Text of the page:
What has Steven Lim been up to? Growing Up actor's latest project is Singaporean gay drama

Steven Lim plays a conservative dad in the Singapore gay boy love web series Getaway.
PHOTO: Dear Straight People

He is best known as the handsome younger brother David Tay on the local drama series Growing Up which ran from 1996 to 2001.

That was probably the last time most audiences saw former actor Steven Lim on our screens before he disappeared from local showbiz.

However, the 48-year-old still acts and his recent projects are the local gay drama People Like Us (2016) and Getaway, Singapore's first gay boy love (BL) drama that premiered late last month.

In an interview with AsiaOne yesterday (June 17), Steven shared that he left Singapore to attend the London Academy of Music and Dramatic Art as he "never had any formal training in acting".

He eventually stayed in London for around 14 years and the thought of returning to Singapore never crossed his mind as he found opportunities there.

Steven said: "The acting scene in the UK, it's a lot more vibrant, [there are] more opportunities. I was lucky in that I would get regular roles. So because I was getting work, there wasn't such a need to go back to find work.

"I think at the same time, for me, going to London was about getting experiences and proper training to become an actor."

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Now, he's based in Bangkok, has lived there for nine years and makes a living by running a cafe (Luka Bangkok) and a restaurant (Luka/Quince at Siri House). He still does his acting on the side, along with his photography.

"I've always maintained that I have three loves in my life in terms of work. One's photography, two is acting and three is coffee. So my full-time job that pays the bills here in Bangkok is, I kind of co-own and run a few cafes and restaurants."

He quipped: "I still keep photography and acting on the sidelines. One keeps me sane from the other."

And life is more settled for him in Thailand because he's older and in a different stage in his life from when he left Singapore over 20 years ago.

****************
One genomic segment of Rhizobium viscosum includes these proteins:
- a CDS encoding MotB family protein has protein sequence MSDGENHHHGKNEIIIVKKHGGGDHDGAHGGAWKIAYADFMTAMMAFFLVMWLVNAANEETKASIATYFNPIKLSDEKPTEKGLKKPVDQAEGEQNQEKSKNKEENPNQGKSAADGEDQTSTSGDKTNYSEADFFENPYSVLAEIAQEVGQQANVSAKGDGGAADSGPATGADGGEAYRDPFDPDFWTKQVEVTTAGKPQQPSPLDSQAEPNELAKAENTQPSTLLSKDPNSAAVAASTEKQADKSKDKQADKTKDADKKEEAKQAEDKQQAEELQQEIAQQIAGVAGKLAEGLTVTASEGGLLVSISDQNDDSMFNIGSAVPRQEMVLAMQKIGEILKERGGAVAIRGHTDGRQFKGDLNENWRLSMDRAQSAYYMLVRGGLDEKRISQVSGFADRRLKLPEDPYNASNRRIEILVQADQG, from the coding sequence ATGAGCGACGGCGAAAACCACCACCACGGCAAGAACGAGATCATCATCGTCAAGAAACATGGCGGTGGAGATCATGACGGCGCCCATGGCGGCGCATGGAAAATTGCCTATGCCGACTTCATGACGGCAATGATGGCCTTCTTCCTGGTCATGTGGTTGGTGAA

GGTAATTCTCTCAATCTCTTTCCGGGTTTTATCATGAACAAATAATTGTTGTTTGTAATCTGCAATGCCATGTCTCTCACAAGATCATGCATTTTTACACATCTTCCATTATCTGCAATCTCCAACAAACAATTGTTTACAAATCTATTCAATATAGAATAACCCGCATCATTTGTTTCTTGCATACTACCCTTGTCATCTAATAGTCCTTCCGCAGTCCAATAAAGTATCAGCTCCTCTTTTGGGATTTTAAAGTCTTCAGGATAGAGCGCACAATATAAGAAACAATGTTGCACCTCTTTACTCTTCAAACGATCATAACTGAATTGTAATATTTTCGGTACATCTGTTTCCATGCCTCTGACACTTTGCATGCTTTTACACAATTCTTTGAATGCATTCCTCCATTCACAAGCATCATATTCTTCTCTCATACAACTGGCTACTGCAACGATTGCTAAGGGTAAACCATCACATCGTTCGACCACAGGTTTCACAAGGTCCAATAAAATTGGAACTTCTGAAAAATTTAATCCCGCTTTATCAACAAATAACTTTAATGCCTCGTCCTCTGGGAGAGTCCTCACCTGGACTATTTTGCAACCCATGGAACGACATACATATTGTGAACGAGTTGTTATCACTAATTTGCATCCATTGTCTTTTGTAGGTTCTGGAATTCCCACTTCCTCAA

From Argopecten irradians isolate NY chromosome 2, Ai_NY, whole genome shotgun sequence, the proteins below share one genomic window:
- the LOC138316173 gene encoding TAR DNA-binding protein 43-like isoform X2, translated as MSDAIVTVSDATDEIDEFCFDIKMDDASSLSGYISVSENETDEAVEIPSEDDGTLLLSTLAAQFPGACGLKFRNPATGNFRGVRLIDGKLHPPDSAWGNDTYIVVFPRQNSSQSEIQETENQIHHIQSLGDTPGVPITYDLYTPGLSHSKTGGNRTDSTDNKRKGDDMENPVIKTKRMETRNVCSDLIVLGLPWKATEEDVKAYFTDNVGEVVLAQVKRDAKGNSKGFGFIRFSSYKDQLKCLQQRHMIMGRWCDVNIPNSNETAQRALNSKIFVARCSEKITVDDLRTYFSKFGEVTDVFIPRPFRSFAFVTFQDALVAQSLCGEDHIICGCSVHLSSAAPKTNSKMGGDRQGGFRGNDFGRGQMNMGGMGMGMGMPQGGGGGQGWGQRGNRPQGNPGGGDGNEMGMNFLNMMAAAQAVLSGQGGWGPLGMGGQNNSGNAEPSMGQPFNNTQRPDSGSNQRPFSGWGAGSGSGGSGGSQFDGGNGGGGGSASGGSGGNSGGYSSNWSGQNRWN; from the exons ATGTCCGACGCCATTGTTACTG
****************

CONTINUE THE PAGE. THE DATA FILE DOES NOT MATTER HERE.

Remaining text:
"I also chose Thailand because I feel that generally, Bangkok is chaotic but within its chaotic feel, there is a dynamic view to it as well. And there are possibilities which, unfortunately, I would say Singapore would not be able to offer," he added.

"I wish Getaway was made 30 years ago"

Getaway follows Singaporean Sam (Sean Foo) who jets off to Bangkok after his coming out goes horribly wrong with his conservative dad (Steven). He intends to find his exiled gay uncle, who was similarly disowned by his family, for guidance but a chance meeting with a local named Top (Snooker) leads to something more.

On Getaway, Steven plays a conventional father who disapproves of his son's sexuality. However, the restaurateur is openly gay in real life.

When asked about starring in Singapore's first gay boy love drama, he joked without missing a beat: "Well, I only wish Getaway was done like 30 years ago when I was actually a young thing and I could have a bigger role."

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"It is about time," he continued. "It's a genre that is everywhere. You know, in Thailand, each year there are about 80 of these and it does have a great, huge audience."

While Getaway is also a gay drama, it's not the same as the heavier and more serious gay web series People Like Us, in which Steven acted as well. People Like Us explores critical health issues in the community by following the sexual escapades and relationships of four gay men.

It was created "specifically to initiate conversation about fairly heavy topics", he explained.

Steven added: "I love People Like Us. When they sent me the script, I absolutely loved it because it was actually dealing with purpose and issues — things that nobody really wants to talk about. That was important.

"Now, with Getaway, it is a completely different genre. It still presents certain facts and a certain lifestyle but in a much lighter way."

And being different is important, he emphasised, as it will appeal to different people. "For example, the BL genre appeals to a younger, and sometimes, female market as well. And that would have the message reaching out to a different audience."